Multiplication rules are very similar. Again we imagine that the reader
knows how to multiply real numbers (using a calculator, even) so that
the idea of multiplication of numbers as a *process* is familiar.
In that case, the reader can easily verify for themselves that given
real numbers , , , the following are all true. They are true
for *complex* , , and as well (trust me), but that's a lot
easier to show *after* we've worked out the rules for real numbers,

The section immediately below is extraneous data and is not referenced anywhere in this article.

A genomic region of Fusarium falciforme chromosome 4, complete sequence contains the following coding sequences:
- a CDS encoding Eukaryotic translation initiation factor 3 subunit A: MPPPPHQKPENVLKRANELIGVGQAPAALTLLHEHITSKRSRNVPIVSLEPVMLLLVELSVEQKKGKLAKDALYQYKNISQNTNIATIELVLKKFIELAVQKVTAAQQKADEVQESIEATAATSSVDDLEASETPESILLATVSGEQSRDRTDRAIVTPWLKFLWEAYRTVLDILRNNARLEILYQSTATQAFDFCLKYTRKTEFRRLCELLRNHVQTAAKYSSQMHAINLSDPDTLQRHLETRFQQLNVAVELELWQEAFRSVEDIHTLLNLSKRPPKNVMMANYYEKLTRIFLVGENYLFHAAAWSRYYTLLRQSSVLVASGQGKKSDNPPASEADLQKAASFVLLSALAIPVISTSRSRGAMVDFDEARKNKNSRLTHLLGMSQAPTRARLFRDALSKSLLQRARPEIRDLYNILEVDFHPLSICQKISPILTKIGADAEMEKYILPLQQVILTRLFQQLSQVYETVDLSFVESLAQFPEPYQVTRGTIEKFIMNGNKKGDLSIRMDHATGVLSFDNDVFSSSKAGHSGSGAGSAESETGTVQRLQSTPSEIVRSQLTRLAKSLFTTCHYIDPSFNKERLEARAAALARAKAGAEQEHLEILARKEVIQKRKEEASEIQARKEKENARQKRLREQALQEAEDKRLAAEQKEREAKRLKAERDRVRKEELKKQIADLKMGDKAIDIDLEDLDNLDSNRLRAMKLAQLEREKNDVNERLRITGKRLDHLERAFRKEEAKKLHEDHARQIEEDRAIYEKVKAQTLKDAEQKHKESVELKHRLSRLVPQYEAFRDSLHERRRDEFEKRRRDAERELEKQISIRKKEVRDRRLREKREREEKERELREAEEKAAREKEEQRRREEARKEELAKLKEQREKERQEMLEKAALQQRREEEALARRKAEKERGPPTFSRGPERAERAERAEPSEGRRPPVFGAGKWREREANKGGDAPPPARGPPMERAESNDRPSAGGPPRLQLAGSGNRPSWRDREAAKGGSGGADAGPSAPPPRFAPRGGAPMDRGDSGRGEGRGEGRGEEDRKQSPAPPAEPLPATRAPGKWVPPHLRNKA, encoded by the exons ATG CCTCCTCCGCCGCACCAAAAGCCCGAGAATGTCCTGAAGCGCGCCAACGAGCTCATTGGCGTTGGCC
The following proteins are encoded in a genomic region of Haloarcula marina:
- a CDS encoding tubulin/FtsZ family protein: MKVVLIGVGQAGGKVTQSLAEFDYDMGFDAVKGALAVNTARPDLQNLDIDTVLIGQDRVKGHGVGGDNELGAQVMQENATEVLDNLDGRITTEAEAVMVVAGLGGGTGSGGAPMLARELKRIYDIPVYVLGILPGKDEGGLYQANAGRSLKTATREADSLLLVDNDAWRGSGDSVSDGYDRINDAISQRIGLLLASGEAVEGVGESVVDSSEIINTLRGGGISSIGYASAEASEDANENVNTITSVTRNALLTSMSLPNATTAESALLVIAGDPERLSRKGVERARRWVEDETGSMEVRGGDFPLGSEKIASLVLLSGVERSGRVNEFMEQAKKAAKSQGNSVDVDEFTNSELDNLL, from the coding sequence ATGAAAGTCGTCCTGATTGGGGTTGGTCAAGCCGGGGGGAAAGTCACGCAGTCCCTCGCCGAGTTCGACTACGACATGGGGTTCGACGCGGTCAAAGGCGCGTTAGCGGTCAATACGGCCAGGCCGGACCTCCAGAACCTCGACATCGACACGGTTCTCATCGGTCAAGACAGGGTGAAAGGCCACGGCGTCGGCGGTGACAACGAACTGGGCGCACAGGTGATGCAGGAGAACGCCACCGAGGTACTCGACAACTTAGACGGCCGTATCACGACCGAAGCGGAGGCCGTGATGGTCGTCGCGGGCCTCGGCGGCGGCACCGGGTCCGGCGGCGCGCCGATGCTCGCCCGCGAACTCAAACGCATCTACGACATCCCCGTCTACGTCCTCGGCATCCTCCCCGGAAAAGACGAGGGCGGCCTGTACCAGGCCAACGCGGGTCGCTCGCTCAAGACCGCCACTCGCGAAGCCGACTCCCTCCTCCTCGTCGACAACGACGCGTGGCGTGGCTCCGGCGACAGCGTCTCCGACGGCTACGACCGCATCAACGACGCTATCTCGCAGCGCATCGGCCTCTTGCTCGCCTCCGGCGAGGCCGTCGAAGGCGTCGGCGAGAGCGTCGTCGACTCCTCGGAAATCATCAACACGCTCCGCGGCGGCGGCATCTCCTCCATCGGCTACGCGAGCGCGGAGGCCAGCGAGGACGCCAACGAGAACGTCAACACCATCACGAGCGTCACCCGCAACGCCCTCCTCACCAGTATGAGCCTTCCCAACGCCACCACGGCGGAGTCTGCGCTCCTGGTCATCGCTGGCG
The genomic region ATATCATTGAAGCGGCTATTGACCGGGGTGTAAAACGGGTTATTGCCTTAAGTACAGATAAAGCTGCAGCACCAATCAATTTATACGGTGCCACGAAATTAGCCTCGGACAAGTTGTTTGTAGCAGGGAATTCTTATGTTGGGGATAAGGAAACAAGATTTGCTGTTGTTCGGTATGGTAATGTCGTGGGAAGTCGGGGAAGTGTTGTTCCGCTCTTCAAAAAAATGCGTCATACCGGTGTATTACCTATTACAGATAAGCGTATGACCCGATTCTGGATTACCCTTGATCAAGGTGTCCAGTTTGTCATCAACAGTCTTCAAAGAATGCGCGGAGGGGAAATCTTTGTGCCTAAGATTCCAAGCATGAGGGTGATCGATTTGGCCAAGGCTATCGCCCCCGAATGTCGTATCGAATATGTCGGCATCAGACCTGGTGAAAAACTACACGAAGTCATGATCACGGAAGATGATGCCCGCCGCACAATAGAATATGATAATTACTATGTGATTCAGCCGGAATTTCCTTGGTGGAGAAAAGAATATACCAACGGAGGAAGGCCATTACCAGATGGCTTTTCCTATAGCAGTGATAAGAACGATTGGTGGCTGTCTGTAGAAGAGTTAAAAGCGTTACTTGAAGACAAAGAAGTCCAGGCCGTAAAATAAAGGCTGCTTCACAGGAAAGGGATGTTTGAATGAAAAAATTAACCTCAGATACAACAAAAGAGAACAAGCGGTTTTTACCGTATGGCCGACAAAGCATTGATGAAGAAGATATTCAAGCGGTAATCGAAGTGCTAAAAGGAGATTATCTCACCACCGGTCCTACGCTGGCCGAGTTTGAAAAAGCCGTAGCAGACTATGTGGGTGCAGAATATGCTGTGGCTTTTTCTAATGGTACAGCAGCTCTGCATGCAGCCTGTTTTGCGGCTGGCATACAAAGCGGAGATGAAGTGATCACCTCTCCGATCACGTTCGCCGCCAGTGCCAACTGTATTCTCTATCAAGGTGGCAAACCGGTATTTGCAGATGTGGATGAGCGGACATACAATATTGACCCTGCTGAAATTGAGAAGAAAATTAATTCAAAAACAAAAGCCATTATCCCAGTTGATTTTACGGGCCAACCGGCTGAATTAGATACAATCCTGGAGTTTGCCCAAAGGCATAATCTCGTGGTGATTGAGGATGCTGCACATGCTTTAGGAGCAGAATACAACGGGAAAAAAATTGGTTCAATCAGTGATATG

in particular distributivity. We have to work a bit harder on inversion
and division, as well.

(3.16) | |||

(3.17) | |||

(3.18) | |||

(3.19) |

Once again we see that for expressions that contain only multiplied terms
we can group them in any order:

(3.20) |

There are more rules

In physics one *can* multiply symbols with different units, such an
equation with (net) units of meters times symbols given in seconds. In
the end, however, the units on both sides must be consistent and make
sense.